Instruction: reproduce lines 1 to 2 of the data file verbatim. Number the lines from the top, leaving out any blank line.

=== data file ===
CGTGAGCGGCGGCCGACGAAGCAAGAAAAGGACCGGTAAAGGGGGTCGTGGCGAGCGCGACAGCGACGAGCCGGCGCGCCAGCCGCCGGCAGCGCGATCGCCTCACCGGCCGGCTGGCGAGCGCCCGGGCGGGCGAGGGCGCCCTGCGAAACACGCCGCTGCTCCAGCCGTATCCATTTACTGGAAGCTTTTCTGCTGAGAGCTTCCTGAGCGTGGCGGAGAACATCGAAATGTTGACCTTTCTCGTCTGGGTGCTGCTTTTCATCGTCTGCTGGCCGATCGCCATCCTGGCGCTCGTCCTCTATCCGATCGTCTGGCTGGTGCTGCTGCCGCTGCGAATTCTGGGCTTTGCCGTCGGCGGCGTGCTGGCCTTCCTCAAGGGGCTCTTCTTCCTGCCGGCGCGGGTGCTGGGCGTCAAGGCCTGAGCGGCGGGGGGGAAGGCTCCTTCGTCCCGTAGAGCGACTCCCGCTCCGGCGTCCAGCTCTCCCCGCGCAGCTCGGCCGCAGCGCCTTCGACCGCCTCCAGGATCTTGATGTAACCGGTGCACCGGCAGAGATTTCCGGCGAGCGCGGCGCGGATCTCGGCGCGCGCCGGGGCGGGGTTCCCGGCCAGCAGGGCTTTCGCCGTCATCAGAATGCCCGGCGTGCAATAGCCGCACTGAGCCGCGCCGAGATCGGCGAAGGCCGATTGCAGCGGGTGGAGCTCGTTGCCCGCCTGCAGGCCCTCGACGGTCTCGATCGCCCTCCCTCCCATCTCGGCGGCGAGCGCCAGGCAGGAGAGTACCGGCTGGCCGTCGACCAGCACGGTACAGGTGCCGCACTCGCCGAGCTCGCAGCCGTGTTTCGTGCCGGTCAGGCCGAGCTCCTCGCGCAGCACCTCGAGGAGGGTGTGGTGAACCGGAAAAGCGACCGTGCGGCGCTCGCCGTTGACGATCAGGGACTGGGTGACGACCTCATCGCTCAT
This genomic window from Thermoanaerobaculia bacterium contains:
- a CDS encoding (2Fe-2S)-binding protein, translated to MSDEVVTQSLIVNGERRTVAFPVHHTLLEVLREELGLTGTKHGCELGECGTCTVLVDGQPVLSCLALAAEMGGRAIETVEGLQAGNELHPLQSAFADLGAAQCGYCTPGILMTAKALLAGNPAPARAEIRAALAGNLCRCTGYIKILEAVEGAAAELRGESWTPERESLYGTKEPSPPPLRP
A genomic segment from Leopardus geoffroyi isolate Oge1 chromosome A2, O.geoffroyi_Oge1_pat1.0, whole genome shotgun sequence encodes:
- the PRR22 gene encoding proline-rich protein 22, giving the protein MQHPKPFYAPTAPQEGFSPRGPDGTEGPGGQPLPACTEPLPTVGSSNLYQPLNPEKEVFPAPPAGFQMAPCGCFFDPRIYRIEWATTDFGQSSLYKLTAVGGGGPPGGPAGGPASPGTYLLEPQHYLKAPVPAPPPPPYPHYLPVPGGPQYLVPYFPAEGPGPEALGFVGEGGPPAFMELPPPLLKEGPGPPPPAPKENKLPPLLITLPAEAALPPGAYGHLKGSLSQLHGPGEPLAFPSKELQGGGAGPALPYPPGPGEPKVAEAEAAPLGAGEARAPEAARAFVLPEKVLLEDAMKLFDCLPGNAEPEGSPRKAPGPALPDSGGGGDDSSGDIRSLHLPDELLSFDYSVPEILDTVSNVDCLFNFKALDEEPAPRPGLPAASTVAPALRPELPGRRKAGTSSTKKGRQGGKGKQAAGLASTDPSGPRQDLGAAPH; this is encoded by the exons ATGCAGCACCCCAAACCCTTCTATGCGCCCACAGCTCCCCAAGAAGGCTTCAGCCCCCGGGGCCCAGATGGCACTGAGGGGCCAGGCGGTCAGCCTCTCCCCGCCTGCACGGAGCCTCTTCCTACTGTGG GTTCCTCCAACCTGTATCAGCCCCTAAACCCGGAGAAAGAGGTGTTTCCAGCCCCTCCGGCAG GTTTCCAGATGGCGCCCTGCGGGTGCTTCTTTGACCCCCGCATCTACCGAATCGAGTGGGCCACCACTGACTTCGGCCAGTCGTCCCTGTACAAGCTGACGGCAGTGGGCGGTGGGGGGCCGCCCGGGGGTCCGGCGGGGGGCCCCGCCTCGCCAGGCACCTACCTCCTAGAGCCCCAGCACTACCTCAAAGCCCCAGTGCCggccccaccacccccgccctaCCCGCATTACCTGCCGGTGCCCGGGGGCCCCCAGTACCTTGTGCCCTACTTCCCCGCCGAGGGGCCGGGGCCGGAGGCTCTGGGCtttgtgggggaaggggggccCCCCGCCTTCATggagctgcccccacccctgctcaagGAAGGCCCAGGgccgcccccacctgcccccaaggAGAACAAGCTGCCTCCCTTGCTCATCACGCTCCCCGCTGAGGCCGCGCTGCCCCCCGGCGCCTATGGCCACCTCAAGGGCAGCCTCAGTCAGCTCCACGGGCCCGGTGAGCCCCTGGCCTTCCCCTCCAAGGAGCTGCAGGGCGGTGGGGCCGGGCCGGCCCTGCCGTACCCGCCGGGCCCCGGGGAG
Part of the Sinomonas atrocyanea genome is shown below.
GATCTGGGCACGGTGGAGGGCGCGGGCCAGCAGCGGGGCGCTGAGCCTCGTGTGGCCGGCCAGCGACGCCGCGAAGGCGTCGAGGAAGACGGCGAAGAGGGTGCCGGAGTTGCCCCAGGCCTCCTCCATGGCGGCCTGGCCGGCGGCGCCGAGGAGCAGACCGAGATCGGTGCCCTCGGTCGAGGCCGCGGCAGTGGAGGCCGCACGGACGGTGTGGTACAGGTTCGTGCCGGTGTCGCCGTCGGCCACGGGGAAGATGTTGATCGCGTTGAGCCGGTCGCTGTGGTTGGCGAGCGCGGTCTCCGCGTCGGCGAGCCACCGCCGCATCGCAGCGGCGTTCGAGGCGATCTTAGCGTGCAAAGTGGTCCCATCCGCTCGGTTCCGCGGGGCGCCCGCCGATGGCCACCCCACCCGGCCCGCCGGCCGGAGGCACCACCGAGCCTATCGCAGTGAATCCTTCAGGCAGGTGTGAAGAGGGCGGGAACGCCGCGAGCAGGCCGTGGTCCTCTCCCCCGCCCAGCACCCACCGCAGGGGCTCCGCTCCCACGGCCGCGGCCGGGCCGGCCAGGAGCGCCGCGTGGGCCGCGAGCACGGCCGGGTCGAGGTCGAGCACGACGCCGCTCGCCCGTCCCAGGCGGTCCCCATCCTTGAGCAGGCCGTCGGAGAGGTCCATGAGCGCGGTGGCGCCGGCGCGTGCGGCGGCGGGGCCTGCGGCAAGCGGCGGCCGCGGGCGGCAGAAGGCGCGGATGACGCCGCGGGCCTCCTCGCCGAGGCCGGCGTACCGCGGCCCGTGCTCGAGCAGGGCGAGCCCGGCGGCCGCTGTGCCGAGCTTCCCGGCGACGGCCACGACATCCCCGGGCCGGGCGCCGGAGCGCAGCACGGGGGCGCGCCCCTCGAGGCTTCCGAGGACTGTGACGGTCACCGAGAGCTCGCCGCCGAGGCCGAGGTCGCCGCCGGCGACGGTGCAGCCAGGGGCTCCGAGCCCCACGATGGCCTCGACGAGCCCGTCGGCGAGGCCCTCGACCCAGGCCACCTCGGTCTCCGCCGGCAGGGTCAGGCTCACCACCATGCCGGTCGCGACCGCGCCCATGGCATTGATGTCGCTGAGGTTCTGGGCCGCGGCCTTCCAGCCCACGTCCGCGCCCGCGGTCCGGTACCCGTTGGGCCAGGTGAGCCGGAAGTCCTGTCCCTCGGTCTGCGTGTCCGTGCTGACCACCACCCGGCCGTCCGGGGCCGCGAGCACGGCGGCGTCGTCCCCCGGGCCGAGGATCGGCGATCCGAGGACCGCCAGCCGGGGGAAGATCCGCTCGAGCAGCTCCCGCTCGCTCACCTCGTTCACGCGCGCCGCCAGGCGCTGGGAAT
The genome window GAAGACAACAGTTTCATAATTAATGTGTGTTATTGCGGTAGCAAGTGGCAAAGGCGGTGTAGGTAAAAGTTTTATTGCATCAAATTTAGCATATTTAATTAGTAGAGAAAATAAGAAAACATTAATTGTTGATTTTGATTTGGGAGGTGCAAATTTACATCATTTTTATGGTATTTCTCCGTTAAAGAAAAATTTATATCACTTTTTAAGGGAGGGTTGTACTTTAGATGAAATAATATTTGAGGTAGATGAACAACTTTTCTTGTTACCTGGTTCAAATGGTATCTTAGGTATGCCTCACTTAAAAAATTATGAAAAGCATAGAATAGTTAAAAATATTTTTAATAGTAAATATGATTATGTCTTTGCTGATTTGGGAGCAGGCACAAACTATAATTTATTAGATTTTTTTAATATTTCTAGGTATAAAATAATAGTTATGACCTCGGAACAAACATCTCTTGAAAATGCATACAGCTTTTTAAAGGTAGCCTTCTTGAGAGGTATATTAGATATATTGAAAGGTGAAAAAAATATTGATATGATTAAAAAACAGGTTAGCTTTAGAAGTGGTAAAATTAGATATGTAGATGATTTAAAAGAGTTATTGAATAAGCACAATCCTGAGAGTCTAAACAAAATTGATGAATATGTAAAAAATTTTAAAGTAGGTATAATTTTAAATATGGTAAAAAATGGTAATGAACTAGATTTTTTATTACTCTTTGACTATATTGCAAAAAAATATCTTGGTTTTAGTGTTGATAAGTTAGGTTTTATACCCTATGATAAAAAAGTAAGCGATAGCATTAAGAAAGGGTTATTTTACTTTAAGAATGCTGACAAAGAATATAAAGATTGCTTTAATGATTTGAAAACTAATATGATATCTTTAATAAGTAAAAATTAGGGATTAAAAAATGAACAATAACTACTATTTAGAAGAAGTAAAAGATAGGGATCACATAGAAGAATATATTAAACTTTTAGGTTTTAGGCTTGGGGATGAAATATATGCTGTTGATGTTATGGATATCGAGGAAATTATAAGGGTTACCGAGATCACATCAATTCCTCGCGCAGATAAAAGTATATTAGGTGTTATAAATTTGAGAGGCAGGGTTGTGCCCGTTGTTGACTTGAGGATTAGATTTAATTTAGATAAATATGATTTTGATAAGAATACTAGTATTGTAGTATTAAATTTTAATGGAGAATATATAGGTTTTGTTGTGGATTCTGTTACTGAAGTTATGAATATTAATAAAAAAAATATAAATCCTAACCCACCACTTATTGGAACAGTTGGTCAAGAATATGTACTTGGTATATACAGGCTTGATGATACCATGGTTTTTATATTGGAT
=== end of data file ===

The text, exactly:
CGTGAGCGGCGGCCGACGAAGCAAGAAAAGGACCGGTAAAGGGGGTCGTGGCGAGCGCGACAGCGACGAGCCGGCGCGCCAGCCGCCGGCAGCGCGATCGCCTCACCGGCCGGCTGGCGAGCGCCCGGGCGGGCGAGGGCGCCCTGCGAAACACGCCGCTGCTCCAGCCGTATCCATTTACTGGAAGCTTTTCTGCTGAGAGCTTCCTGAGCGTGGCGGAGAACATCGAAATGTTGACCTTTCTCGTCTGGGTGCTGCTTTTCATCGTCTGCTGGCCGATCGCCATCCTGGCGCTCGTCCTCTATCCGATCGTCTGGCTGGTGCTGCTGCCGCTGCGAATTCTGGGCTTTGCCGTCGGCGGCGTGCTGGCCTTCCTCAAGGGGCTCTTCTTCCTGCCGGCGCGGGTGCTGGGCGTCAAGGCCTGAGCGGCGGGGGGGAAGGCTCCTTCGTCCCGTAGAGCGACTCCCGCTCCGGCGTCCAGCTCTCCCCGCGCAGCTCGGCCGCAGCGCCTTCGACCGCCTCCAGGATCTTGATGTAACCGGTGCACCGGCAGAGATTTCCGGCGAGCGCGGCGCGGATCTCGGCGCGCGCCGGGGCGGGGTTCCCGGCCAGCAGGGCTTTCGCCGTCATCAGAATGCCCGGCGTGCAATAGCCGCACTGAGCCGCGCCGAGATCGGCGAAGGCCGATTGCAGCGGGTGGAGCTCGTTGCCCGCCTGCAGGCCCTCGACGGTCTCGATCGCCCTCCCTCCCATCTCGGCGGCGAGCGCCAGGCAGGAGAGTACCGGCTGGCCGTCGACCAGCACGGTACAGGTGCCGCACTCGCCGAGCTCGCAGCCGTGTTTCGTGCCGGTCAGGCCGAGCTCCTCGCGCAGCACCTCGAGGAGGGTGTGGTGAACCGGAAAAGCGACCGTGCGGCGCTCGCCGTTGACGATCAGGGACTGGGTGACGACCTCATCGCTCAT
This genomic window from Thermoanaerobaculia bacterium contains: